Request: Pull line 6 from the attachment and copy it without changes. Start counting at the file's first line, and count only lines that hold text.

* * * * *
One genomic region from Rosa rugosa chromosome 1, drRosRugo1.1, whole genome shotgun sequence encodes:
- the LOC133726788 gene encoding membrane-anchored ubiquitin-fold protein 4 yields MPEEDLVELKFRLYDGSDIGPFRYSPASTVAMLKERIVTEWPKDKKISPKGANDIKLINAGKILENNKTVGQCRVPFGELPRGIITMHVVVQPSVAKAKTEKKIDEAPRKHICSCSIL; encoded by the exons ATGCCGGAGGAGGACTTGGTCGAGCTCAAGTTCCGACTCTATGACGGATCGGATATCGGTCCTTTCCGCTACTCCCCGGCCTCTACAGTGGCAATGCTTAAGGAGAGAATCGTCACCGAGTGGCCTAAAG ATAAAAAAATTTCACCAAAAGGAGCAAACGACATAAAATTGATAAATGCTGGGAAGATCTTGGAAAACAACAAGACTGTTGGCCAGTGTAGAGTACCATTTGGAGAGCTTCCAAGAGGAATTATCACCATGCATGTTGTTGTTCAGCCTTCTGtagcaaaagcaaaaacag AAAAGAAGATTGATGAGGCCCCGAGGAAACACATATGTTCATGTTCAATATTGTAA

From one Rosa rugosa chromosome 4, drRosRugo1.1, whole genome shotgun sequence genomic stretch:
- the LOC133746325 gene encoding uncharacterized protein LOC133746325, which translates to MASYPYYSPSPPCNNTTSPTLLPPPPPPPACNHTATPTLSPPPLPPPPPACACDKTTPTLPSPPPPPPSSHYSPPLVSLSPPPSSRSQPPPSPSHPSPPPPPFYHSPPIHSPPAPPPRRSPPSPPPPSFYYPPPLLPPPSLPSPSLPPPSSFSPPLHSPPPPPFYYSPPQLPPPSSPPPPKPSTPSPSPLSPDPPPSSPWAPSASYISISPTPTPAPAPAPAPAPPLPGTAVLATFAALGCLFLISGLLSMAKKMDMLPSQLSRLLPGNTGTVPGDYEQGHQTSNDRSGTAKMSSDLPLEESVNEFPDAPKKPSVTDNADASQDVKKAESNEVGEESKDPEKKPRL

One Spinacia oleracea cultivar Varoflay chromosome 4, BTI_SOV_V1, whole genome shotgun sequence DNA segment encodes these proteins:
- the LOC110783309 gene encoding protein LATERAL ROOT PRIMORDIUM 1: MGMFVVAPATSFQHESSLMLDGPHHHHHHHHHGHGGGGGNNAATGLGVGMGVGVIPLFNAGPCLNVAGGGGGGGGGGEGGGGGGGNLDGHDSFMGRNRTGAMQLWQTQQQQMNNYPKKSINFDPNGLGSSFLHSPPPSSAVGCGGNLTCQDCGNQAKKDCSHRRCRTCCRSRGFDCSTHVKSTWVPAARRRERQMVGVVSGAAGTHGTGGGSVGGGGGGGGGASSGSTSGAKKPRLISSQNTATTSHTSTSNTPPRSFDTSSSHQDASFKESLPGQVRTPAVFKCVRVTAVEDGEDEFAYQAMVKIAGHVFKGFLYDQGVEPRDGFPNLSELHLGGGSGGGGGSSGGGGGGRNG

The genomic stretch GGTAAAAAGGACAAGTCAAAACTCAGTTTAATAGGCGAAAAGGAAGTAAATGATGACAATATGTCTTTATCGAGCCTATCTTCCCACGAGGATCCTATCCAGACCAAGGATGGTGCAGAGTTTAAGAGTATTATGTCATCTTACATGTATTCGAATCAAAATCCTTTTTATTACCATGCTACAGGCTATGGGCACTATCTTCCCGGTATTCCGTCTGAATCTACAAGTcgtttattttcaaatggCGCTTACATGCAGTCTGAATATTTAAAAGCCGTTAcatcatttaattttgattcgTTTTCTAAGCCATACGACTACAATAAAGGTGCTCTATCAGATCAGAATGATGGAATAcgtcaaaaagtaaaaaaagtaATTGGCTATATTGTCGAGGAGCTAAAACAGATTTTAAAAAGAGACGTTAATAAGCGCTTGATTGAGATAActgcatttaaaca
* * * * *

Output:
- the LOC110783309 gene encoding protein LATERAL ROOT PRIMORDIUM 1: MGMFVVAPATSFQHESSLMLDGPHHHHHHHHHGHGGGGGNNAATGLGVGMGVGVIPLFNAGPCLNVAGGGGGGGGGGEGGGGGGGNLDGHDSFMGRNRTGAMQLWQTQQQQMNNYPKKSINFDPNGLGSSFLHSPPPSSAVGCGGNLTCQDCGNQAKKDCSHRRCRTCCRSRGFDCSTHVKSTWVPAARRRERQMVGVVSGAAGTHGTGGGSVGGGGGGGGGASSGSTSGAKKPRLISSQNTATTSHTSTSNTPPRSFDTSSSHQDASFKESLPGQVRTPAVFKCVRVTAVEDGEDEFAYQAMVKIAGHVFKGFLYDQGVEPRDGFPNLSELHLGGGSGGGGGSSGGGGGGRNG